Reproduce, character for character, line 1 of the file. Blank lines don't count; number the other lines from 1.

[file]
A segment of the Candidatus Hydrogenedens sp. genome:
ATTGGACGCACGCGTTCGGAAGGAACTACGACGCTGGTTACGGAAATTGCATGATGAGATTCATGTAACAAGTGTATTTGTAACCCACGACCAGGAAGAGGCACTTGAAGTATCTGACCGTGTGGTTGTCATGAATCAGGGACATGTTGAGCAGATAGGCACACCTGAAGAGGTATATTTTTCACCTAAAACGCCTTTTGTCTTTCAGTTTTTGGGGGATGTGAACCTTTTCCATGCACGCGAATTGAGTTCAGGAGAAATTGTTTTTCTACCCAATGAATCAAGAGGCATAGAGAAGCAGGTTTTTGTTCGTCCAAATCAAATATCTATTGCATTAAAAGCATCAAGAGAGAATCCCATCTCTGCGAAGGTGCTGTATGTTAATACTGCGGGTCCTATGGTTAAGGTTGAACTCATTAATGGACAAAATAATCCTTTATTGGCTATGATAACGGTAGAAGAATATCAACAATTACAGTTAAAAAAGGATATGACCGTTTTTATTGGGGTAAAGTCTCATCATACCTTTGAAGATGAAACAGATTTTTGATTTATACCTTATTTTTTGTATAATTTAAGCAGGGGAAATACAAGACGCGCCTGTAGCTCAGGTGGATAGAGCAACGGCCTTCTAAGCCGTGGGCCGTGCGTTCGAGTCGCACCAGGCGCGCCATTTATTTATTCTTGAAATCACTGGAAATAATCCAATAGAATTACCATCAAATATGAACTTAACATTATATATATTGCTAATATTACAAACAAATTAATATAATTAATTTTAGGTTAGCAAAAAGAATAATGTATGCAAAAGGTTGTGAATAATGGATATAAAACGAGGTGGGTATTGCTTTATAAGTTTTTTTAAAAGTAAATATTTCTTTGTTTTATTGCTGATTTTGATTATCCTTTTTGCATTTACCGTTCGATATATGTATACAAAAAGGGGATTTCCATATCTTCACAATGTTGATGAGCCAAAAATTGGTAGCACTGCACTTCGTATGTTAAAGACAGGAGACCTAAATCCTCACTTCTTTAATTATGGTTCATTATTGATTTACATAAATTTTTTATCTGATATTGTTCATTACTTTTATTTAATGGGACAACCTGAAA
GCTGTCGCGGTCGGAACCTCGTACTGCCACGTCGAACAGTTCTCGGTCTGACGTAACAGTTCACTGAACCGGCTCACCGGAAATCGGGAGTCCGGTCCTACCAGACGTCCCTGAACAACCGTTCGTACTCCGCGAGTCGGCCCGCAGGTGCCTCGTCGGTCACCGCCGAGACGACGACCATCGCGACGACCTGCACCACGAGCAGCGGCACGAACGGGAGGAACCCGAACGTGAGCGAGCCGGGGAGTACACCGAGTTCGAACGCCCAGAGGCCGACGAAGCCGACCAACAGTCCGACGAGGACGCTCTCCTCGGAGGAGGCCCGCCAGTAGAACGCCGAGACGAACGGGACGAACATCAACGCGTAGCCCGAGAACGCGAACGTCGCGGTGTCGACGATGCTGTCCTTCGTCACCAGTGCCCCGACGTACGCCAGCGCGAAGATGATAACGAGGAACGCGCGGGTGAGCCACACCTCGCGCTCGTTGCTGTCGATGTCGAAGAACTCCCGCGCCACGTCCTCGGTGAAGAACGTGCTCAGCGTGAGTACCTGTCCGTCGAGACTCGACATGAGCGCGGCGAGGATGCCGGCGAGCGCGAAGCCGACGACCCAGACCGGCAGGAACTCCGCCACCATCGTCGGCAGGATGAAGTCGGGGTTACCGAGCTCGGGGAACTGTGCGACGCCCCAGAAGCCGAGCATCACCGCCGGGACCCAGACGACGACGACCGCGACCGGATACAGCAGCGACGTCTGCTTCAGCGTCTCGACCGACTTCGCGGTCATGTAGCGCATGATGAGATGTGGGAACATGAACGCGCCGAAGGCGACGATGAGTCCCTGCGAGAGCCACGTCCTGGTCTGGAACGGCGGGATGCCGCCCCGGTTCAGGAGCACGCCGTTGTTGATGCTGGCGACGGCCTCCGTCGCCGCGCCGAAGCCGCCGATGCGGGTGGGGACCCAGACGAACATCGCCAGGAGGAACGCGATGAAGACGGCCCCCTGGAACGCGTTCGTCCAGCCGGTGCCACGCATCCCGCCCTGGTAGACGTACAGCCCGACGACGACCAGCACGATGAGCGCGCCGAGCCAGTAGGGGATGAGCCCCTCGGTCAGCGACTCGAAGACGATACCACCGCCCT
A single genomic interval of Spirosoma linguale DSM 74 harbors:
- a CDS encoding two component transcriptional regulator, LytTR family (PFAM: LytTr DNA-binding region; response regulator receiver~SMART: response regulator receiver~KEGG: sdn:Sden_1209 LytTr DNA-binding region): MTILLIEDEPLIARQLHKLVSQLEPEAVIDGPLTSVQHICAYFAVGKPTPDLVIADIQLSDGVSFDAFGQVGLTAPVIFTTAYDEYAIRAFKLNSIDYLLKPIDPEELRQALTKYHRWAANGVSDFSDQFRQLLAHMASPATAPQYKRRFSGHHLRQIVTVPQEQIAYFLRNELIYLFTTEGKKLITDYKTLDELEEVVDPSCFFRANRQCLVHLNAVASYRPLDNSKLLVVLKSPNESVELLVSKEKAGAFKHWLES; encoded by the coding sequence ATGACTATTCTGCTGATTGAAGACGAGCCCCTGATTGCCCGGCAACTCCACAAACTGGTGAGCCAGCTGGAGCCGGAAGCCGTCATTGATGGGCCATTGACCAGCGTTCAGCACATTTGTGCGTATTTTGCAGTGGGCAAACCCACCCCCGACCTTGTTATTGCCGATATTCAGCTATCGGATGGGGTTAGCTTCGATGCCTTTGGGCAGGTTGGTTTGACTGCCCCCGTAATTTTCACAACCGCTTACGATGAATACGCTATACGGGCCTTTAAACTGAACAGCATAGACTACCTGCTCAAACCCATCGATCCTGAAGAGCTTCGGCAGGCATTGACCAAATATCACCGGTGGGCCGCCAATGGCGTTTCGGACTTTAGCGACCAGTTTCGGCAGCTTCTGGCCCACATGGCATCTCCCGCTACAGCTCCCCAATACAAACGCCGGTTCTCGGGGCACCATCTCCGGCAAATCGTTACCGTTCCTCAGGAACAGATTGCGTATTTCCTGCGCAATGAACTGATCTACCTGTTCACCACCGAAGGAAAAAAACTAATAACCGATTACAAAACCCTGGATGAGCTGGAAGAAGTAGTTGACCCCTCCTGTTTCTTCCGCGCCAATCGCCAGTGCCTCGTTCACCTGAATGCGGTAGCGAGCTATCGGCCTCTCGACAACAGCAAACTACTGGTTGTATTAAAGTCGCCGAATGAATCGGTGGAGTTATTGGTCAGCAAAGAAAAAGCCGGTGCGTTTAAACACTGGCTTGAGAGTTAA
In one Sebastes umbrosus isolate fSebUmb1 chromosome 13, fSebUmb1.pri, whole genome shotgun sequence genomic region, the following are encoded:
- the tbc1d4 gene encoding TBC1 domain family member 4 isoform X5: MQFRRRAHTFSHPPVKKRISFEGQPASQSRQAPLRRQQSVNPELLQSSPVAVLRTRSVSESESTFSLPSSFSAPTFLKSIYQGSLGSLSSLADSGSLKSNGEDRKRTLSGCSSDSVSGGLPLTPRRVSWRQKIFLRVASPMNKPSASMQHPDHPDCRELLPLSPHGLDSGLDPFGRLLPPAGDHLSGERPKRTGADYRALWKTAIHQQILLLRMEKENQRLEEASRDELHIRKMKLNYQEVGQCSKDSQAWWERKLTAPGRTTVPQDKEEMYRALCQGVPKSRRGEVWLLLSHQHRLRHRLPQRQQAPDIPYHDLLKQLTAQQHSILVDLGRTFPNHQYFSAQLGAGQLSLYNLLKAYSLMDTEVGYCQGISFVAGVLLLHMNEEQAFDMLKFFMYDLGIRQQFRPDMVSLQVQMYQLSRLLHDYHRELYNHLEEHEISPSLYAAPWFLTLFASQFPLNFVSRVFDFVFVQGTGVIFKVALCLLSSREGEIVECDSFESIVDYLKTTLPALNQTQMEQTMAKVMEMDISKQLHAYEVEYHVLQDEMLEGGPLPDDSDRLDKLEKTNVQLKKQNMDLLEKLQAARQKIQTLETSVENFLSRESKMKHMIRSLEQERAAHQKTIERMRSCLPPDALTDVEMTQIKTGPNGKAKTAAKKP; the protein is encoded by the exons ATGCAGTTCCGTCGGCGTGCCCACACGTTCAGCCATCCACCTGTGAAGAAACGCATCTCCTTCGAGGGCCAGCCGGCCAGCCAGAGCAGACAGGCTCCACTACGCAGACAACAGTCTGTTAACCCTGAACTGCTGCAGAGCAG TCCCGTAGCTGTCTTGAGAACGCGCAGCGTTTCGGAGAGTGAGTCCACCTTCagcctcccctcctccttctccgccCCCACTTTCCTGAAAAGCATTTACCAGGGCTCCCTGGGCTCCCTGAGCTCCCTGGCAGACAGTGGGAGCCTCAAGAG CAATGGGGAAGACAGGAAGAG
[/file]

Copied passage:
A segment of the Candidatus Hydrogenedens sp. genome: